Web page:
- Sep 23 2011 gr-qc arXiv:1109.4738v1For a given timelike displacement vector the covariant Hamiltonian quasi-local energy expression requires a proper choice of reference spacetime. We propose a program for determining the reference by embedding a neighborhood of the two-sphere boundary in the dynamic spacetime into a Minkowski reference, so that the two sphere is embedded isometrically, and then extremizing the energy to determine the embedding variables. Applying this idea to Schwarzschild spacetime, we found that for each given future timelike displacement vector our program gives a unique energy value. The static observer measures the maximal energy. Applied to the Friedmann-Lemaitre-Robertson-Walker spacetime, we find that the maximum energy value is nonnegative; the associated displacement vector is the unit dual mean curvature vector, and the expansion of the two-sphere boundary matches that of its reference image. For these spherically symmetric cases the reference determined by our program is equivalent to isometrically matching the geometry at the two-sphere boundary and taking the displacement vector to be orthogonal to the spacelike constant coordinate time hypersurface, like the timelike Killing vector of the Minkowski reference.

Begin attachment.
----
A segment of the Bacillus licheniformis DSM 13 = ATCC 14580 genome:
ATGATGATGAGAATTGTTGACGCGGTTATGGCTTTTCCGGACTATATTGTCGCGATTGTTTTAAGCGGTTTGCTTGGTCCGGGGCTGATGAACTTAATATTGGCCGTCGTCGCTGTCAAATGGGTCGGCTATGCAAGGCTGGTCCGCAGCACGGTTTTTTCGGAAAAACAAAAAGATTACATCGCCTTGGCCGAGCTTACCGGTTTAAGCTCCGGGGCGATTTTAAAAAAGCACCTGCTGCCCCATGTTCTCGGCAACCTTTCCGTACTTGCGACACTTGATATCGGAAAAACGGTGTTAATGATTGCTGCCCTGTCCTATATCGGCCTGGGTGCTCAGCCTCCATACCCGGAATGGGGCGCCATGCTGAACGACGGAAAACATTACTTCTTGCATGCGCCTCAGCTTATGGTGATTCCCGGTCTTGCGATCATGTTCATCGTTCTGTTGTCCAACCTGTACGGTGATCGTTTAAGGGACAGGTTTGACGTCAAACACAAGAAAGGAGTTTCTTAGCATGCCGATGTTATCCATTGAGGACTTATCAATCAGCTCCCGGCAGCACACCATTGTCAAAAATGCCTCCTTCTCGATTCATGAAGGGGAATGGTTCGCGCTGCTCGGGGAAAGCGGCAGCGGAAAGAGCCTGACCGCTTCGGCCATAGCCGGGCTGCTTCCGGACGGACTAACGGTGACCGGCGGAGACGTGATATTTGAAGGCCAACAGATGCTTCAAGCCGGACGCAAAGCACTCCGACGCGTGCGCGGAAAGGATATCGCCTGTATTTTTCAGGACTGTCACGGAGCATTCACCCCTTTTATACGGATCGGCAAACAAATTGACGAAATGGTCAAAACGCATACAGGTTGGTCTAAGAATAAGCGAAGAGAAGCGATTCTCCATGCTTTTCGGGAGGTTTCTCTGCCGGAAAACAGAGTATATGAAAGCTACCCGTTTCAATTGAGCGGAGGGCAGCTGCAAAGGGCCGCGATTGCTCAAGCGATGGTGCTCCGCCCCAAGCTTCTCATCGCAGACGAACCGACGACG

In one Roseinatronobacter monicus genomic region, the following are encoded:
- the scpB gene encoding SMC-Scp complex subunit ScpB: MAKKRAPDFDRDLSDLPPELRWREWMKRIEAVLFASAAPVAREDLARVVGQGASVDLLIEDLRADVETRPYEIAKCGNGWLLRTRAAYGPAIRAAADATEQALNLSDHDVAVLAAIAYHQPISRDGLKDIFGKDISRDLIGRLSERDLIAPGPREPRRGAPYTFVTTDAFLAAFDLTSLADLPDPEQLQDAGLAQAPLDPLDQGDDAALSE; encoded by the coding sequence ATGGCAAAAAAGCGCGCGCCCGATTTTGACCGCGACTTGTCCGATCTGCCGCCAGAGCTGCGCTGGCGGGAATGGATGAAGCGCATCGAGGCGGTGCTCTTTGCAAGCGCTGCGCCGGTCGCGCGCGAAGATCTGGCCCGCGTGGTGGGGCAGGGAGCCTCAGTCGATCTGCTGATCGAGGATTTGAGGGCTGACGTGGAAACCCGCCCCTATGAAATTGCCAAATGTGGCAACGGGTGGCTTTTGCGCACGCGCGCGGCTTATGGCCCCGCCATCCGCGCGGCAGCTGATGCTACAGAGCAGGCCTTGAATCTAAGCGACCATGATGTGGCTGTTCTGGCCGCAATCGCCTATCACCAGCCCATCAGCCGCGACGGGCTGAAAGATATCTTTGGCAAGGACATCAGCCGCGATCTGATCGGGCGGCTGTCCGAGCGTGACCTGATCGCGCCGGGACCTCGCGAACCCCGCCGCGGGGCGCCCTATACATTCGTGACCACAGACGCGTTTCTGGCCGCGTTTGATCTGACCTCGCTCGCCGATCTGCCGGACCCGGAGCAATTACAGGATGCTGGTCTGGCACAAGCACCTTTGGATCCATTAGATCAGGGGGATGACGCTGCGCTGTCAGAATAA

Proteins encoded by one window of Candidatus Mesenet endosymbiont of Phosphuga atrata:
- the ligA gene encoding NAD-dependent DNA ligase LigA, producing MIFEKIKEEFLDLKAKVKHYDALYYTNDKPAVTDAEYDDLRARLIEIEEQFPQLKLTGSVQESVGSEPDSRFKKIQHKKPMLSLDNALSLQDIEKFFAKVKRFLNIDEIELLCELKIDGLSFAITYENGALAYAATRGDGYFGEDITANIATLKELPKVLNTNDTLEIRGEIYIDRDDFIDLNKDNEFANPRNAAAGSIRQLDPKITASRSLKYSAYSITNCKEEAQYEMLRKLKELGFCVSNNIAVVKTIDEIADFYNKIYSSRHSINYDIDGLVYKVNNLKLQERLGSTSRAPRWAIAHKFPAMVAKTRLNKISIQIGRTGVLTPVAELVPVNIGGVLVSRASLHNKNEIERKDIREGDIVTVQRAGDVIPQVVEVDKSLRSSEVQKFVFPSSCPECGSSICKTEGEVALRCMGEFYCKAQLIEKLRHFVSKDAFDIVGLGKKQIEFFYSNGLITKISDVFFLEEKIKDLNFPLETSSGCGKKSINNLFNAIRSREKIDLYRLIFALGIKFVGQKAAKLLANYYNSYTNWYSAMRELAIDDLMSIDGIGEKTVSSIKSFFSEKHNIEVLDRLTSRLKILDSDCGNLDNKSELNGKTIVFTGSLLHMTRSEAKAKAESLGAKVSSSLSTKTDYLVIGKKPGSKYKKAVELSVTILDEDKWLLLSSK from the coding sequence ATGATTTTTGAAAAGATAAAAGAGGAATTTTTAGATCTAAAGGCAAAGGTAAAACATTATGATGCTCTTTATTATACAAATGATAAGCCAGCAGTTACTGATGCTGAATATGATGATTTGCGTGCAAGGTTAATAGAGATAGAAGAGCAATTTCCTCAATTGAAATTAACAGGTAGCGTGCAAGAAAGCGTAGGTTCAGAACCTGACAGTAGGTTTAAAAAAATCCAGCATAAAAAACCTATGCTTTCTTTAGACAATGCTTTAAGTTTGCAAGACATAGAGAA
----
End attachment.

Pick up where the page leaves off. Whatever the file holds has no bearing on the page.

- We show that if the inflaton effective potential has multiple discontinuous points in its first derivative, the spectrum of primordial perturbation will be multiple step-like. We give a general analysis by applying a simple model. In principle, as long as the height of step is low enough, the result of spectrum will be consistent with observations.